A Three-Day Digital Celebration of Philippine Food

One of the highlights of the IFEX Digital Expo is the launch of two online platforms foodphilippines.com and www.ifexconnect.com, developed by CITEM. FOODPhilippines.com will be the website of the banner brand for all of CITEM’s events and initiatives for the Philippine food sector. Meanwhile, IFEXConnect.com will serve as the agency’s new promotion and lead generation platform for the country’s food export industry.

Expo delegates can look forward to a wide array of Philippine food product categories, including fine food and specialties, biscuits and confectionery, organic and natural food items and ingredients, and snacks and crispy savory food products.

In addition to the informative discussions, the expo is set to excite the palate through happy hour sessions such as coffee brewing. Take in the rich aromas and flavors of Philippine coffee on Day 1. Savor mouthwatering dishes as Chef Angelo Guison explores the flavorful gifts of coconut, from tree to plate, in Coco Pop on Day 2. Distinguish craft from draft with the Craft Beer Association of the Philippines and Philippine craft kings beer connoisseur Jazel Paraiso, as you sample a beer set and learn about beer-food pairing on Day 3.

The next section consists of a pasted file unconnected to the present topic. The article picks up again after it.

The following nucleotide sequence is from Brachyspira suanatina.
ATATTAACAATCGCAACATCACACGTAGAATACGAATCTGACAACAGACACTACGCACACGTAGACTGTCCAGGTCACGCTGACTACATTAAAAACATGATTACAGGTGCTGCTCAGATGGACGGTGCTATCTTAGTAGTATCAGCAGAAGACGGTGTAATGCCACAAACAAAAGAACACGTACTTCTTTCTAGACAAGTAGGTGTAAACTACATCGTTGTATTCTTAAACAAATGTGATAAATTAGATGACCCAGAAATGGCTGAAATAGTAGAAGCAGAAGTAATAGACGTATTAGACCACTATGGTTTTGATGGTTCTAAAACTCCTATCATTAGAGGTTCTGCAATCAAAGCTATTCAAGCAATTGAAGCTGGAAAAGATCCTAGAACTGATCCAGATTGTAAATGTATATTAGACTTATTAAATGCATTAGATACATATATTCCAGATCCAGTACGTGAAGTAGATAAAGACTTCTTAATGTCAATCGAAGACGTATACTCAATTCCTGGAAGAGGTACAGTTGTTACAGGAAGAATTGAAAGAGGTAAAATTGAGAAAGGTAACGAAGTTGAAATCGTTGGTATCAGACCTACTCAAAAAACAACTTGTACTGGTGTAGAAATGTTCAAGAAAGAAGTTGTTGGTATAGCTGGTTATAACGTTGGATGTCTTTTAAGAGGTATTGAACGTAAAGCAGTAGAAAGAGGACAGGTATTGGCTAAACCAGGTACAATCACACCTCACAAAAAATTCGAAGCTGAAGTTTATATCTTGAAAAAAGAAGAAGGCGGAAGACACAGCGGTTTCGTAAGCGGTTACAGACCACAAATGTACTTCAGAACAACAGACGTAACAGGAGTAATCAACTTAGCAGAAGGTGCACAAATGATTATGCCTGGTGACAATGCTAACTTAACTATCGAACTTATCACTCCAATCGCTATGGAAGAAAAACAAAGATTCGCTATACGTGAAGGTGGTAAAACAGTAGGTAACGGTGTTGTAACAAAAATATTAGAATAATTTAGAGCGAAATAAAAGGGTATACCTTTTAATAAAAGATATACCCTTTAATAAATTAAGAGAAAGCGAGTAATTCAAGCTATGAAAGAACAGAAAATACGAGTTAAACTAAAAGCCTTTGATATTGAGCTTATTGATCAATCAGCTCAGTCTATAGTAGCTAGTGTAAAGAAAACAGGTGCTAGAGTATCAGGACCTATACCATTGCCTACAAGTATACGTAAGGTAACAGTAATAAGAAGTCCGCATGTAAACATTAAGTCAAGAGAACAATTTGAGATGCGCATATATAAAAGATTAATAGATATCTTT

Source From a Wide Array of Products at the Expo Section

The IFEX Digital Expo 2021 brings you an all-new digital sourcing experience through its Expo section on Hopin. Browse through a catalog of flavors harnessed from the Philippines’ distinct terroir and by Philippine food companies from all over the archipelago. In the three-day expo, you can also initiate business with food brands, export enablers, and business support organizations.

The IFEX Digital Expo 2021 is organized with the help of RAPID Growth, Department of Science and Technology (DOST), Export Marketing Bureau-Halal (EMB-Halal), Philippine Coconut Authority, and DTI Regional Offices.

The Philippines: PH continues as ‘innovation achiever’ for third straight year in the annual Global Innovation Index; ranks 51st among 132 economies

Makati City – Despite the impact of the COVID-19 pandemic, the Philippines remains among the world’s most innovative economies. The Global Innovation Index (GII) 2021 ranks the country at 51st out of 132 countries, as it sustains its status as an “innovation achiever” for the third consecutive year.

Department of Trade and Industry (DTI) Secretary Ramon M. Lopez emphasized that through the country’s Inclusive Innovation Industrial Strategy (i3S), “We have focused our efforts in strengthening national and regional innovation and entrepreneurship ecosystems by forging government-industry-academe collaboration, enabling a strong business and policy environment, and upskilling our creative talent pool. Our experience validates the strong potential of innovation to catalyze job creation, upgrade industrial competitiveness, and attract high-value investments.”